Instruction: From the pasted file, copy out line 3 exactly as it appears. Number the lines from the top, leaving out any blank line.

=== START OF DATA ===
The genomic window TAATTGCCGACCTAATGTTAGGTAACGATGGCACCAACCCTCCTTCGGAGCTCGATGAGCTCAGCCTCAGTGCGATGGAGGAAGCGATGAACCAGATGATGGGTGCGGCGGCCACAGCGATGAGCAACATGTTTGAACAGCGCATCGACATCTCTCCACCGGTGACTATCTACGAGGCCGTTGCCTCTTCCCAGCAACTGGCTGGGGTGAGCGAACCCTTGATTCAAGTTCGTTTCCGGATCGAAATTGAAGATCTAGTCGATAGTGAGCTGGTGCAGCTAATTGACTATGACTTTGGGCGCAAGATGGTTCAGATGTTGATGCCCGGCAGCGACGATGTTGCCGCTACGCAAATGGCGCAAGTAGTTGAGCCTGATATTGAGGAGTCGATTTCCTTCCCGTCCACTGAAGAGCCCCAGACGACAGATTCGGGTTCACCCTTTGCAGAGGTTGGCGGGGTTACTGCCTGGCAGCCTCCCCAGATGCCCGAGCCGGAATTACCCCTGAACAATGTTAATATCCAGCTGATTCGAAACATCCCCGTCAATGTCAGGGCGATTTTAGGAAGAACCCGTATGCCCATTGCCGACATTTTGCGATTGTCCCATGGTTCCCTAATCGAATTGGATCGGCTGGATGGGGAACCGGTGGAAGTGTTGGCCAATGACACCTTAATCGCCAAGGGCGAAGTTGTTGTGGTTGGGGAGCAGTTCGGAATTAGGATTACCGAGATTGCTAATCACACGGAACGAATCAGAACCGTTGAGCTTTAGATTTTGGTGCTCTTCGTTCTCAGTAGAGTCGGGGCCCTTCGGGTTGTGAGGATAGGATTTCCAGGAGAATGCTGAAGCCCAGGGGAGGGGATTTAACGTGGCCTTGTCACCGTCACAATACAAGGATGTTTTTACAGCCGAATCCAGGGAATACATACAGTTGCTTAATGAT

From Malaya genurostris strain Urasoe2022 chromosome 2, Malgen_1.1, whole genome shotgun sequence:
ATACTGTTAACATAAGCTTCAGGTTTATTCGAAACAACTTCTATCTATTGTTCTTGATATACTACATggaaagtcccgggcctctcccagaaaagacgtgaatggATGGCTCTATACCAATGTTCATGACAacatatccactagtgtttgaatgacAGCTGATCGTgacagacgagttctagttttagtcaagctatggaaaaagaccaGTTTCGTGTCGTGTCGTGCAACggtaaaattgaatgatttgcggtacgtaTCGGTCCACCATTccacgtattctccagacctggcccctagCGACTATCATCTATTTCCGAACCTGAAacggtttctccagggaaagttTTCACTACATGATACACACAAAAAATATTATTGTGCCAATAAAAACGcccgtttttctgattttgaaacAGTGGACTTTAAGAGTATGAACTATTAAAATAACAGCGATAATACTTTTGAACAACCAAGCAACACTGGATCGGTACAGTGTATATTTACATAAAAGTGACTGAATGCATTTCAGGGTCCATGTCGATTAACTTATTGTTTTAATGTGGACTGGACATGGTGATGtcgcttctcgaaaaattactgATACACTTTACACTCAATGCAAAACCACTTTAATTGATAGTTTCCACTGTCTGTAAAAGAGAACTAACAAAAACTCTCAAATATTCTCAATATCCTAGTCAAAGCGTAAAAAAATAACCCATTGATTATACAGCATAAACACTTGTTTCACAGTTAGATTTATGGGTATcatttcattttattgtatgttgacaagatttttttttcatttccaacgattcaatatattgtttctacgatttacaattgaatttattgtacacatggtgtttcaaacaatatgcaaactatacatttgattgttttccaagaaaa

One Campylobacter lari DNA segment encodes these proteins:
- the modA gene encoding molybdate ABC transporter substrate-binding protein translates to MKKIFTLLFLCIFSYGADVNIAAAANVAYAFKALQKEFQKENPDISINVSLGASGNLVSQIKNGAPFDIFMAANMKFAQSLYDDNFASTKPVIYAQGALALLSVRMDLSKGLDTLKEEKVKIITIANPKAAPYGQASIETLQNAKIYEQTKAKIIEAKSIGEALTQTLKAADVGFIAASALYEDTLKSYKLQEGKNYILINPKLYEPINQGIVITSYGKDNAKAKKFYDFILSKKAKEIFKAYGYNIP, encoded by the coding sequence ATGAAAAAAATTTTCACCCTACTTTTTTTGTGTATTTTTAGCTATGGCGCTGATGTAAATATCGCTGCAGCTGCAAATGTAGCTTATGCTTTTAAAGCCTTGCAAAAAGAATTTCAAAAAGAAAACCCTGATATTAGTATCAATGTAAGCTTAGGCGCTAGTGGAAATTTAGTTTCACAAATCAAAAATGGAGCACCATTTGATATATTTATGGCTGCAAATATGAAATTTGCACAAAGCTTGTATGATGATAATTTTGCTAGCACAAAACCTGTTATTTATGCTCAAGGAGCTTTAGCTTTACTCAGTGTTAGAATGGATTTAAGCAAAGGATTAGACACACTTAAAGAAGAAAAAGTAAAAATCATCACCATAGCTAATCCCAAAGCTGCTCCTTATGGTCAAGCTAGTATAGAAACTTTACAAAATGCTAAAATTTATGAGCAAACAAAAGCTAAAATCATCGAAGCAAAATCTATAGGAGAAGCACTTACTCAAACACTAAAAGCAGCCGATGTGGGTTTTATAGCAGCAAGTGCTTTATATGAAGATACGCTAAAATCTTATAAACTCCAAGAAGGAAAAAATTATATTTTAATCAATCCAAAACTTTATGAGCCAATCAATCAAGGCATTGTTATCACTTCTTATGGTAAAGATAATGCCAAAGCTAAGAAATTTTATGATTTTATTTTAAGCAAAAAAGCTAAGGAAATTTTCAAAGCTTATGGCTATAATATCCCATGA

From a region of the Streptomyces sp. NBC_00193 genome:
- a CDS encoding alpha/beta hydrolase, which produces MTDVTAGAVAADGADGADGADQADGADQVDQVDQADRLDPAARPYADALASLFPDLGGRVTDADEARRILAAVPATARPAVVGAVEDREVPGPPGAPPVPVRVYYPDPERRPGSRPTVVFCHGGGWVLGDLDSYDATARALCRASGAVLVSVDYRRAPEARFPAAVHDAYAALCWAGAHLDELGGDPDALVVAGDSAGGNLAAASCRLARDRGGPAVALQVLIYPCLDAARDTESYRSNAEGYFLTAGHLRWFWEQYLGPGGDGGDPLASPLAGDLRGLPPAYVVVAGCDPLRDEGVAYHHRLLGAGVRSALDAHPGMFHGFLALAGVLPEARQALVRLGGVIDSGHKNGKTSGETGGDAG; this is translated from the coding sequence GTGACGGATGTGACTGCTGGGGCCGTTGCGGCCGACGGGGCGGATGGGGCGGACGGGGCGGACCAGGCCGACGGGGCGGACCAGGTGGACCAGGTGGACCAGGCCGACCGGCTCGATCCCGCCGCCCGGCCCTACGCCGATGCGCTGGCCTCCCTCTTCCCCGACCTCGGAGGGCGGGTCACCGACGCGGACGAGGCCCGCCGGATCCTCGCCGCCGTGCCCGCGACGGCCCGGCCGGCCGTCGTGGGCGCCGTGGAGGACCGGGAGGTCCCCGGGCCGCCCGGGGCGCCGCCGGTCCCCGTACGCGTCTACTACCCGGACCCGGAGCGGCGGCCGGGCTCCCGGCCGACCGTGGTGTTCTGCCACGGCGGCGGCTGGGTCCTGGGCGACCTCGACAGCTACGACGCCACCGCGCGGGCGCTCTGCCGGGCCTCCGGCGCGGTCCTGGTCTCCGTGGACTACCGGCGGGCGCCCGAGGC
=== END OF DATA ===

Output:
ATACTGTTAACATAAGCTTCAGGTTTATTCGAAACAACTTCTATCTATTGTTCTTGATATACTACATggaaagtcccgggcctctcccagaaaagacgtgaatggATGGCTCTATACCAATGTTCATGACAacatatccactagtgtttgaatgacAGCTGATCGTgacagacgagttctagttttagtcaagctatggaaaaagaccaGTTTCGTGTCGTGTCGTGCAACggtaaaattgaatgatttgcggtacgtaTCGGTCCACCATTccacgtattctccagacctggcccctagCGACTATCATCTATTTCCGAACCTGAAacggtttctccagggaaagttTTCACTACATGATACACACAAAAAATATTATTGTGCCAATAAAAACGcccgtttttctgattttgaaacAGTGGACTTTAAGAGTATGAACTATTAAAATAACAGCGATAATACTTTTGAACAACCAAGCAACACTGGATCGGTACAGTGTATATTTACATAAAAGTGACTGAATGCATTTCAGGGTCCATGTCGATTAACTTATTGTTTTAATGTGGACTGGACATGGTGATGtcgcttctcgaaaaattactgATACACTTTACACTCAATGCAAAACCACTTTAATTGATAGTTTCCACTGTCTGTAAAAGAGAACTAACAAAAACTCTCAAATATTCTCAATATCCTAGTCAAAGCGTAAAAAAATAACCCATTGATTATACAGCATAAACACTTGTTTCACAGTTAGATTTATGGGTATcatttcattttattgtatgttgacaagatttttttttcatttccaacgattcaatatattgtttctacgatttacaattgaatttattgtacacatggtgtttcaaacaatatgcaaactatacatttgattgttttccaagaaaa